Remember from Lesson 4 that Meriwether Lewis had studied and become skilled at astronomy. One of the most expensive pieces of equipment he took with him on the journey was a sextant – a precision instrument used to fix ones location on the globe relative to the location of objects in the sky like the sun, moon, and stars. The following description from Stephen Ambrose’s book “Undaunted Courage” gives us a glimpse into Lewis’ use of the sextant on April 26, 1805, and helps us understand why navigation was so important to him.
“At 9:41, 9:42, and 9:43 a.m. he (Lewis) measured the altitude of the sun with a sextant and an artificial horizon. He was obtaining his local time, trying to establish the moment of high noon, against which to compare Greenwich time. He could figure out Greenwich time with a set of lunar distance measurements that he could obtain by taking the sextant angle between the moon and the star Altair. What he wanted to fix was the longitude of the junction of the (Missouri and Yellowstone) rivers.”
Process, Precision, and Purpose
What strikes you about the description above? As I think for a moment about what Lewis was doing, three words come up for me: process, precision, and purpose.
Look at the process Lewis had to go through to know what time it was. Today we simply look at our smartphone or our Bluetooth wristwatch and know exactly what time it is. Lewis’ process to know the precise time of day was much more involved.
Picture Lewis the night before, locating Altair, the 12th brightest star in the night sky, and using an instrument to measure the angle between the star and the moon. He probably took this angle and referred to the ephemeris he had brought (which contained tables correlating angles and locations of stars with times of day) so he could determine the precise time in Greenwich. I can see him looking at his pocket watch (probably by candlelight since the new moon was only 3 days away and it must have been a pretty dark night), fine-tuning the setting and carefully winding it before he retired for the night.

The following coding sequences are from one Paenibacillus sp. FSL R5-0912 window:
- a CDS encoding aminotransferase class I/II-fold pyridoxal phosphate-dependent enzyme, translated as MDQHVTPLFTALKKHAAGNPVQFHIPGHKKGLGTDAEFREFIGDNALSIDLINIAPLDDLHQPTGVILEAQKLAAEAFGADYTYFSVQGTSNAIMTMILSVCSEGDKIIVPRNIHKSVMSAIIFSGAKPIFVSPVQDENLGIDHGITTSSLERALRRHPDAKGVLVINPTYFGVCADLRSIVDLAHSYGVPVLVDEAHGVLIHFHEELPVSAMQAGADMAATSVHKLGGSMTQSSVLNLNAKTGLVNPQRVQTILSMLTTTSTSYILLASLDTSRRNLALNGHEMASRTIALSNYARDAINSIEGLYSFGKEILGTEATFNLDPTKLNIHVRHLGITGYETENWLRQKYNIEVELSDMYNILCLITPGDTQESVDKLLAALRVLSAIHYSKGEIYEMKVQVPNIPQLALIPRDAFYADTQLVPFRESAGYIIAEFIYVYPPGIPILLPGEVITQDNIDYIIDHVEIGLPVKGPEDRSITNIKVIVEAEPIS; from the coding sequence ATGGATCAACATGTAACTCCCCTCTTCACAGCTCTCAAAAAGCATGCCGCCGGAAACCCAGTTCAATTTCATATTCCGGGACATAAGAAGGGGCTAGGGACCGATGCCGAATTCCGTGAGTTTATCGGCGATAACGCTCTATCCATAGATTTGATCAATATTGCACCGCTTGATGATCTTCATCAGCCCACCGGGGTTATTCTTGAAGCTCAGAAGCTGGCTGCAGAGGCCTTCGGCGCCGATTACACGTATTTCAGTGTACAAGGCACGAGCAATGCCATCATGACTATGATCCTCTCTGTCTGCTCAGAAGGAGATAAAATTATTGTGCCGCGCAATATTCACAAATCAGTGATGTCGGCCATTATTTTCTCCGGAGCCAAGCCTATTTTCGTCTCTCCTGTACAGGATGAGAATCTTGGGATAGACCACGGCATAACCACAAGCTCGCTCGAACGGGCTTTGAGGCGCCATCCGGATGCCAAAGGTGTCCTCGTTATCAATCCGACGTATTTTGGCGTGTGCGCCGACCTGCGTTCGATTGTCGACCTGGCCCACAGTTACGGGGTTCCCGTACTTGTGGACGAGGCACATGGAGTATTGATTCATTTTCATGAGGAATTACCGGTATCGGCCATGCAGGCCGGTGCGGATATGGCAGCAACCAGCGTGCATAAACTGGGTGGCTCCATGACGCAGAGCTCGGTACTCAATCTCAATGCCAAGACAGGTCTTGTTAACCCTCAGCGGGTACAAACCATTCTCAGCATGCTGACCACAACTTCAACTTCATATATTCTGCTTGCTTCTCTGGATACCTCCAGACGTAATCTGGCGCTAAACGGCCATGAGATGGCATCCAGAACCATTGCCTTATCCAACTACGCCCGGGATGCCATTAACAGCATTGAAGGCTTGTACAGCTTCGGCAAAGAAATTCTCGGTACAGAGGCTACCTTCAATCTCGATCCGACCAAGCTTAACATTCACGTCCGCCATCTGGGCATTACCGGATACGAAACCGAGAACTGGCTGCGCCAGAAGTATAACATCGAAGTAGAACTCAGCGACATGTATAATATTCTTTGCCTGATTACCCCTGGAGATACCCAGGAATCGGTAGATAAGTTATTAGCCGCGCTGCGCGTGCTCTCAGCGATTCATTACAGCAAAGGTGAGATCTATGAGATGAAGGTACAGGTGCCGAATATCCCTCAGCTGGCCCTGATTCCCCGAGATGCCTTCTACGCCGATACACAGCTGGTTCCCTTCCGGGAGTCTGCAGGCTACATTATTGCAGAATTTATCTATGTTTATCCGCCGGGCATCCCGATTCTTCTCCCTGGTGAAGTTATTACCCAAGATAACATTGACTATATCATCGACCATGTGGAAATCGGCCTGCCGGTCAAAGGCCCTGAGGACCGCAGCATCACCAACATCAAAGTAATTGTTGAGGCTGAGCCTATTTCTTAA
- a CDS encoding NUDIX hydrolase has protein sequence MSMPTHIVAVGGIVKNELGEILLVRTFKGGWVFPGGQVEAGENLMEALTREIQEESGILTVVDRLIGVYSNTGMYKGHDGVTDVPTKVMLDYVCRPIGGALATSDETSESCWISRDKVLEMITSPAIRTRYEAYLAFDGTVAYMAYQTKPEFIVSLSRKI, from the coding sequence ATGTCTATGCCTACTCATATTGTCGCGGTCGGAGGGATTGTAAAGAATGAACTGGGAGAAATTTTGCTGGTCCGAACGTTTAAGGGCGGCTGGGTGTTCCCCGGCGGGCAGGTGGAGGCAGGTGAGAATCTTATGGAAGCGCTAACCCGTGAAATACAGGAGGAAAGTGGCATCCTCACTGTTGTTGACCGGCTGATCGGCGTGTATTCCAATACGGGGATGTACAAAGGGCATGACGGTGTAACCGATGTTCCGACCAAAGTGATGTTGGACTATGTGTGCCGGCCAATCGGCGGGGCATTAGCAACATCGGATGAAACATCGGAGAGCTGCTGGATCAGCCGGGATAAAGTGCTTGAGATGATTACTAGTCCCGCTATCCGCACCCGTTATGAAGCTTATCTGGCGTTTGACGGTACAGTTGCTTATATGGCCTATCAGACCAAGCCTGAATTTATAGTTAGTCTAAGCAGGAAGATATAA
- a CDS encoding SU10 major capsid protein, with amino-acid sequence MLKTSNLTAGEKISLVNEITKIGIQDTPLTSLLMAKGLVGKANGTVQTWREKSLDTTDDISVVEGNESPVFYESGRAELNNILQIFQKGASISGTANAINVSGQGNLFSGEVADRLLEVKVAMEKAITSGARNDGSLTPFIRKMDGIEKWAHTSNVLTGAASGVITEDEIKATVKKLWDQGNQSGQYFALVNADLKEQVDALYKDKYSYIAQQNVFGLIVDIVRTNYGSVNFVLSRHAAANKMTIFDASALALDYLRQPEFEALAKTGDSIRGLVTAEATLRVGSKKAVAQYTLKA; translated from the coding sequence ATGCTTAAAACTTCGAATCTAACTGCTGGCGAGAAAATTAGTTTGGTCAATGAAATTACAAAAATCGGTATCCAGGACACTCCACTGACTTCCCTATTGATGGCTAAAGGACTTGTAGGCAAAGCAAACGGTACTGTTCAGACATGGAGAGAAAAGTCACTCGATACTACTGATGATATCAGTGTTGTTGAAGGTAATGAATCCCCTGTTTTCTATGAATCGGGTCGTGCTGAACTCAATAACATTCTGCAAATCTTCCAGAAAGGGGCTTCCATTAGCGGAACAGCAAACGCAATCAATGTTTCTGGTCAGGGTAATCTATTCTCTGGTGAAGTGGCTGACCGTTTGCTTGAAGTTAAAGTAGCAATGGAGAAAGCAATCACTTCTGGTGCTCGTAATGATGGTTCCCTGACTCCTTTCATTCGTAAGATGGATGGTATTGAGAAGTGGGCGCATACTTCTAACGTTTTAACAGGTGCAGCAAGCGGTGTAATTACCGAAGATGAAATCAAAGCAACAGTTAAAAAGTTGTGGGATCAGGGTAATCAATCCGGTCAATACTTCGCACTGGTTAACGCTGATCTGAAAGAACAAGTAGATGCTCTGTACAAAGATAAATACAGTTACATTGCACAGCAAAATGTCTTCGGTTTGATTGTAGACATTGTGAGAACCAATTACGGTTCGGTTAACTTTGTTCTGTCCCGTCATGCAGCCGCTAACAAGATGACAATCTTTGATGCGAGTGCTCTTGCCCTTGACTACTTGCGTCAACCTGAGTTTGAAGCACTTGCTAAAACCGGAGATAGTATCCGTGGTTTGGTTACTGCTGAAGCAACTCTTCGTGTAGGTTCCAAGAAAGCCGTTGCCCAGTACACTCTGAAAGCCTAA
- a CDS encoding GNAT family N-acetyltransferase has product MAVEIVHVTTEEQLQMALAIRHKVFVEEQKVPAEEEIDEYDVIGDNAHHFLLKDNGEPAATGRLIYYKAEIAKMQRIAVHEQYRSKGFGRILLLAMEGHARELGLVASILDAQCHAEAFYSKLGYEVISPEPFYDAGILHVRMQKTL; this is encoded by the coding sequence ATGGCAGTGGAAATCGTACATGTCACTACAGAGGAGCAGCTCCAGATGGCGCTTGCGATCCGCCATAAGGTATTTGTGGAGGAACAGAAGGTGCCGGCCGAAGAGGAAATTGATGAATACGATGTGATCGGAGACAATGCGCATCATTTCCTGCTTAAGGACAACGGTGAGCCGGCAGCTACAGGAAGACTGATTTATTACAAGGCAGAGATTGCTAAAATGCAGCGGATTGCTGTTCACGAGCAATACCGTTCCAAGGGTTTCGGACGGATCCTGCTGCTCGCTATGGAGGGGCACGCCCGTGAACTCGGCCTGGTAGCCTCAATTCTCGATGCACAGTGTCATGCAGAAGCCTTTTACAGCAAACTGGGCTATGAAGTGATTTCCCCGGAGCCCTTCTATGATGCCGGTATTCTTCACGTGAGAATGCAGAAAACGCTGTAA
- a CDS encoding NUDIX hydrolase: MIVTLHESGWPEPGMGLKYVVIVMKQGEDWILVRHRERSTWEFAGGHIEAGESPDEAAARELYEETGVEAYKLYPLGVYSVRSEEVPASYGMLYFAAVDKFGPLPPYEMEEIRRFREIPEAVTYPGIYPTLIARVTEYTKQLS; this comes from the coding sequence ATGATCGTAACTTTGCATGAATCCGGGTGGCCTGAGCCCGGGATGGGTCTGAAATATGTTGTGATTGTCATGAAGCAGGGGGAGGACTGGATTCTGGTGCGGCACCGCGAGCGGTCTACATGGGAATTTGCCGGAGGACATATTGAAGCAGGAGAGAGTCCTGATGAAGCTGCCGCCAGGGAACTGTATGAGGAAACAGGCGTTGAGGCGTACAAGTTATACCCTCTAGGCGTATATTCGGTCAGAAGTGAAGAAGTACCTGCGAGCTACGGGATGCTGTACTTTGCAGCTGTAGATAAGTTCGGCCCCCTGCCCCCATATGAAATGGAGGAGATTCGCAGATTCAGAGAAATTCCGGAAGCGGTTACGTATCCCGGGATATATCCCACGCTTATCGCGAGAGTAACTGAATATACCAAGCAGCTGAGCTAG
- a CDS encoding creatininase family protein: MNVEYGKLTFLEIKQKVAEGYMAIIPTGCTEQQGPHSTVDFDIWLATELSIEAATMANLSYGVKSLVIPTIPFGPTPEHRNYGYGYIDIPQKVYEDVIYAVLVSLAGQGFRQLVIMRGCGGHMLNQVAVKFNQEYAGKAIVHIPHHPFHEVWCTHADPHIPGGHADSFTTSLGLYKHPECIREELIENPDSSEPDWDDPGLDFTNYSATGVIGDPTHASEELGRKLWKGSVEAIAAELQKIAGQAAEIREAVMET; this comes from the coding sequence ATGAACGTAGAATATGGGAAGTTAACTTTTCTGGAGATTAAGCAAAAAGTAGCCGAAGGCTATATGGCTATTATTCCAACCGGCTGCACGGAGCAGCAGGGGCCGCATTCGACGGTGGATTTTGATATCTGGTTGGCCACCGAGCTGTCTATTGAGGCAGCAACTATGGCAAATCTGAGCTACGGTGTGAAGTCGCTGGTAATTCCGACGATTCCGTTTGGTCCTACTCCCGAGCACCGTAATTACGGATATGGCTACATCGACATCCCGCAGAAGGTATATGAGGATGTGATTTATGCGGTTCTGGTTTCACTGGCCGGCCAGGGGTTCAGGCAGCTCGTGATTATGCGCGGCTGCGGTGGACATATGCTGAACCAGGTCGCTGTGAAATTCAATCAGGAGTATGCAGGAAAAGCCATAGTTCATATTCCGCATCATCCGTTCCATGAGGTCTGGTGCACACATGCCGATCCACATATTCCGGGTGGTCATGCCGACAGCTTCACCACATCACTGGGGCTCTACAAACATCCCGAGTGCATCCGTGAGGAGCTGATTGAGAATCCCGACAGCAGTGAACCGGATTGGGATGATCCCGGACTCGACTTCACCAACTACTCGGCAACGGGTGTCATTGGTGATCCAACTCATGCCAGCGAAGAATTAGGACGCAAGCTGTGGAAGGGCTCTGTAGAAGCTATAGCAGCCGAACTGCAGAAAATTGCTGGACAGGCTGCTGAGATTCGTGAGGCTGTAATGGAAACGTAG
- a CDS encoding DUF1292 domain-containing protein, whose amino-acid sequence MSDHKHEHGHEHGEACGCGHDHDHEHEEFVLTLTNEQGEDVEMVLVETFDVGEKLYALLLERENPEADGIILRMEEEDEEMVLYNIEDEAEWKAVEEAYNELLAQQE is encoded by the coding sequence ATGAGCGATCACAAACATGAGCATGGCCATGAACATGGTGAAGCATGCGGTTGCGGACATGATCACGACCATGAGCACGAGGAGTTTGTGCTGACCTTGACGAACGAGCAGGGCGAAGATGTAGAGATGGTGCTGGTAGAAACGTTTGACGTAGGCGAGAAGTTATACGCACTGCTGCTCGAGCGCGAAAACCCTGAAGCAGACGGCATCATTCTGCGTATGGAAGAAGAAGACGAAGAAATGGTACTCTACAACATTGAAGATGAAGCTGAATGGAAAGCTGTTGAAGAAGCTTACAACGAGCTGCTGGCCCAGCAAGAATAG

The next morning, in cool, damp air, he used the same instrument to measure the altitude of the sun in the sky. Not just once, but three times. With this information, I can picture him going back to his books and comparing his data to standards in tables and charts he had brought along.
And why did he need to know the time with such precision? Because with precision, he could fulfill his purpose, to fix the longitude of an important milestone in the journey. He could determine with precision exactly where he was, tell others how to get to that place, and authoritatively tell them what to expect there.
Where Is Your North Star?
As we make our journey in business, what do we use to navigate and fix our position? Lewis wasn’t going to the North Star, he was going to the Pacific, but knowing he could rely on the position of a star that had reliably been observed and measured for centuries before gave him his bearings – he knew where he was in relation to his objective. In a similar fashion to Lewis using celestial objects to get his bearings, we must get our bearings to fulfill our purpose.